Catching a radio signal 9 billion light-years from Earth

Capturing radio signals 9 billion light-years from Earth - Photo 1.

This radio signal helps scientists investigate the formation of some of the earliest stars and galaxies – Photo: NASA, ESA, CSA, STScI

Radio signals are detected from a single wavelength known as the “21cm line” or “hydrogen line”. This wavelength is emitted from neutral hydrogen atoms.

This signal was received by the Giant Metrewave Radio Telescope in India. This makes it possible for scientists to investigate the formation of some of the earliest stars and galaxies.

The researchers detected radio signals from a “star-forming galaxy” with the designation SDSSJ0826+5630. The signal was emitted when the galaxy was only 4.9 billion years old. Currently, this galaxy is 13.8 billion years old and is where Earth resides.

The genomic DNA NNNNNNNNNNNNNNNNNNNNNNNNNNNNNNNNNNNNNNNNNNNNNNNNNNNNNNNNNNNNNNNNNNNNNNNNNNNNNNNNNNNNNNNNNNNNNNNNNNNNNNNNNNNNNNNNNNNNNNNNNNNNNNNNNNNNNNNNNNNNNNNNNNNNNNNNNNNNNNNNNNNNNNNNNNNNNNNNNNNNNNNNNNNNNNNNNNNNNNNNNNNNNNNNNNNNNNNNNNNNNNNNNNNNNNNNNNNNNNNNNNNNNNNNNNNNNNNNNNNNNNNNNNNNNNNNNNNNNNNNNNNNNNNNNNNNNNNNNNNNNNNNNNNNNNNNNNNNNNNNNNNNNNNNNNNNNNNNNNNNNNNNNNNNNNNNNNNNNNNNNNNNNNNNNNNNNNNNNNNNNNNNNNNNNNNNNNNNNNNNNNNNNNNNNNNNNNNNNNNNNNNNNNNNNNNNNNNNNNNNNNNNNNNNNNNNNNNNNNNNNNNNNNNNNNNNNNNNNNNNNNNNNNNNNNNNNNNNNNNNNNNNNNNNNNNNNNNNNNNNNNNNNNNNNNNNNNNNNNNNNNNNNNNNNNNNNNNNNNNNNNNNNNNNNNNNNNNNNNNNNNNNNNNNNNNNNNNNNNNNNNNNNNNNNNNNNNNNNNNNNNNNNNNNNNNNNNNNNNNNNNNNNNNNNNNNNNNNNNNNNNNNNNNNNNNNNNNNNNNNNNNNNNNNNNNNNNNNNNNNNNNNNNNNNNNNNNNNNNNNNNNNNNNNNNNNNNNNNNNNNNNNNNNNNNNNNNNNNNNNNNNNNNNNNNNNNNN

“It’s the equivalent of looking back in time 8.8 billion years,” said lead author Dr Arnab Chakraborty and cosmologist at McGill University’s department of physics.

Galaxies emit light over a wide range of radio wavelengths. But until recently, only radio waves with a wavelength of 21cm had recorded signals from nearby galaxies.

“A galaxy emits different types of radio signals,” said Mr. Chakraborty. “So far, this particular signal has only been picked up from a nearby galaxy. This provides our understanding of what we know about the radio spectrum,” said Chakraborty. galaxies closer to Earth”.

The signal allows astronomers to measure the gas content of the galaxy, from which they can work out the mass of the galaxy.

This discovery helps scientists conclude that this distant galaxy has twice the mass of stars visible from Earth.

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